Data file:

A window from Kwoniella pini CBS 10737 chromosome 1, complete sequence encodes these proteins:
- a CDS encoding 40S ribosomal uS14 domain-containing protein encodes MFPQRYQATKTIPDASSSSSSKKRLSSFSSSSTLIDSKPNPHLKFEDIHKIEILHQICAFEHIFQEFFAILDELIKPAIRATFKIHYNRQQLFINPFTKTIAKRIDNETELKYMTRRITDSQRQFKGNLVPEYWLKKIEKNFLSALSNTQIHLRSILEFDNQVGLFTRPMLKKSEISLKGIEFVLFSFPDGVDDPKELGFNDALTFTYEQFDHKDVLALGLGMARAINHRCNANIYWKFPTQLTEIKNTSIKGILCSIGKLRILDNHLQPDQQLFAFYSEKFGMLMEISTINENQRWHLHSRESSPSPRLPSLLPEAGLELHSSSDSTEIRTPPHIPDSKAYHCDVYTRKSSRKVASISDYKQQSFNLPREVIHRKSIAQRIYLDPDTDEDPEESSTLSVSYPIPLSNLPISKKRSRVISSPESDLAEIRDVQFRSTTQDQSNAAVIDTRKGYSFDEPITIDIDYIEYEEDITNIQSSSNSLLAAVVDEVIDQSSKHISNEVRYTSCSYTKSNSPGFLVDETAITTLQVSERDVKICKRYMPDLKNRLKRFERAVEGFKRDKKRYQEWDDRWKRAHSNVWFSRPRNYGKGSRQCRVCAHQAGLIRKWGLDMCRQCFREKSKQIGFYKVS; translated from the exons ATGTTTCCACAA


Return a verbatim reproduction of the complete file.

A window from Kwoniella pini CBS 10737 chromosome 1, complete sequence encodes these proteins:
- a CDS encoding 40S ribosomal uS14 domain-containing protein encodes MFPQRYQATKTIPDASSSSSSKKRLSSFSSSSTLIDSKPNPHLKFEDIHKIEILHQICAFEHIFQEFFAILDELIKPAIRATFKIHYNRQQLFINPFTKTIAKRIDNETELKYMTRRITDSQRQFKGNLVPEYWLKKIEKNFLSALSNTQIHLRSILEFDNQVGLFTRPMLKKSEISLKGIEFVLFSFPDGVDDPKELGFNDALTFTYEQFDHKDVLALGLGMARAINHRCNANIYWKFPTQLTEIKNTSIKGILCSIGKLRILDNHLQPDQQLFAFYSEKFGMLMEISTINENQRWHLHSRESSPSPRLPSLLPEAGLELHSSSDSTEIRTPPHIPDSKAYHCDVYTRKSSRKVASISDYKQQSFNLPREVIHRKSIAQRIYLDPDTDEDPEESSTLSVSYPIPLSNLPISKKRSRVISSPESDLAEIRDVQFRSTTQDQSNAAVIDTRKGYSFDEPITIDIDYIEYEEDITNIQSSSNSLLAAVVDEVIDQSSKHISNEVRYTSCSYTKSNSPGFLVDETAITTLQVSERDVKICKRYMPDLKNRLKRFERAVEGFKRDKKRYQEWDDRWKRAHSNVWFSRPRNYGKGSRQCRVCAHQAGLIRKWGLDMCRQCFREKSKQIGFYKVS; translated from the exons ATGTTTCCACAA